Niketa Mehta was in the 24th week of her pregnancy when a test revealed substantial abnormalities in the foetus’ heart that posed a risk to its survival. Mehta decided to abort, but found herself restrained by the Medical Termination of Pregnancy (MTP) Act, Mehta’s obstetrician sought judicial authorisation but the court refused.
This was in 2008. Nine years since, in July this year, the Supreme Court allowed a woman to abort an over-20 week foetus which had serious cardiac impairments. The courts have clearly come a long way, reflecting a broader change in society, but a legislative amendment to increase the gestation limit for abortion from 20 to 24 weeks has been hanging fire for three years. The 2014 draft bill proposes to allow abortion for up to 24 weeks’ gestation in rape cases, and to allow AYUSH (Ayurveda, Unani, Siddha, Homoeopathy) doctors, auxiliary nurse midwives (ANMs) and nurses to conduct abortions.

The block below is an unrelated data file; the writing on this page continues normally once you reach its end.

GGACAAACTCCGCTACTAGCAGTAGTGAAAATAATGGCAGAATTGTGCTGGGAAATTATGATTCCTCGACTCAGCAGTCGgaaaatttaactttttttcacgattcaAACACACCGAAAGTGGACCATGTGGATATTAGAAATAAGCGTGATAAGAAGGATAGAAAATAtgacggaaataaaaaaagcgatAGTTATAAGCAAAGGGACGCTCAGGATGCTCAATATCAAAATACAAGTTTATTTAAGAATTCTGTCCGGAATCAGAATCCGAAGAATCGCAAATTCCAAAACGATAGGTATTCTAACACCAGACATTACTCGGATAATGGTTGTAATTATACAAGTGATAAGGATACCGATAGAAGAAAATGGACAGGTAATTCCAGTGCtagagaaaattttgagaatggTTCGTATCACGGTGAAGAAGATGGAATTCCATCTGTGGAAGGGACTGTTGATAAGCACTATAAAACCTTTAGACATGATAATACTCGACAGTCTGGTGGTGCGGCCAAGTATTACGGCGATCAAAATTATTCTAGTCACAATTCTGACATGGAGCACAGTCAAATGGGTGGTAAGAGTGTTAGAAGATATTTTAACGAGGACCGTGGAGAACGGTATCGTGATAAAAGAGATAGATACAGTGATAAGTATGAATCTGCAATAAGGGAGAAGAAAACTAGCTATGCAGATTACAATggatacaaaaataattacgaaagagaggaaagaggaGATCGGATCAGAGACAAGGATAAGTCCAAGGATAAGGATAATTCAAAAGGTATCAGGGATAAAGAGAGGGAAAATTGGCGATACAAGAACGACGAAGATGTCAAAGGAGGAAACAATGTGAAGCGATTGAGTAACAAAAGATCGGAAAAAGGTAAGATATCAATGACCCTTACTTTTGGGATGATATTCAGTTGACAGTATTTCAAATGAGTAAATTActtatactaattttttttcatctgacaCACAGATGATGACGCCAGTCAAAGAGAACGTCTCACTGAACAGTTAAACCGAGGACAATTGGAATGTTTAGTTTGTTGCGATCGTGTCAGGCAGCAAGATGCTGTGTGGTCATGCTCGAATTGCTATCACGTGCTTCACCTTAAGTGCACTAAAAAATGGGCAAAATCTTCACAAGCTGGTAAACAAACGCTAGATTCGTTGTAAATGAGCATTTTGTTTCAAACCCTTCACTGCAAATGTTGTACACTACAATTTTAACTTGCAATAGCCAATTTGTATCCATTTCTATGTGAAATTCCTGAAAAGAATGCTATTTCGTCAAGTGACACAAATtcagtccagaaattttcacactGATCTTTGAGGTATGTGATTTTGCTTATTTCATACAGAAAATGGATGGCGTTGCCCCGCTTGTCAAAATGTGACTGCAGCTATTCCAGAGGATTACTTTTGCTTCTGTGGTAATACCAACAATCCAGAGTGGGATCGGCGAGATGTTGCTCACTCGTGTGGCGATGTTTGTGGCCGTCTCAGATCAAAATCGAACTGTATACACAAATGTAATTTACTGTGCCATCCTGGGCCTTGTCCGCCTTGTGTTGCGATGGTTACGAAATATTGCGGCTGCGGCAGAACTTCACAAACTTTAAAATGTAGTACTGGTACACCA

The amendment also proposes to remove the gestation limit altogether in case a foetus displays specified abnormalities. This would include cases where the “abnormalities would be incompatible with life”, said Vinoj Manning, executive director of Ipas Development Foundation (IDF), a New Delhi-based organisation that provides comprehensive abortion care (CAC) services across 10 states.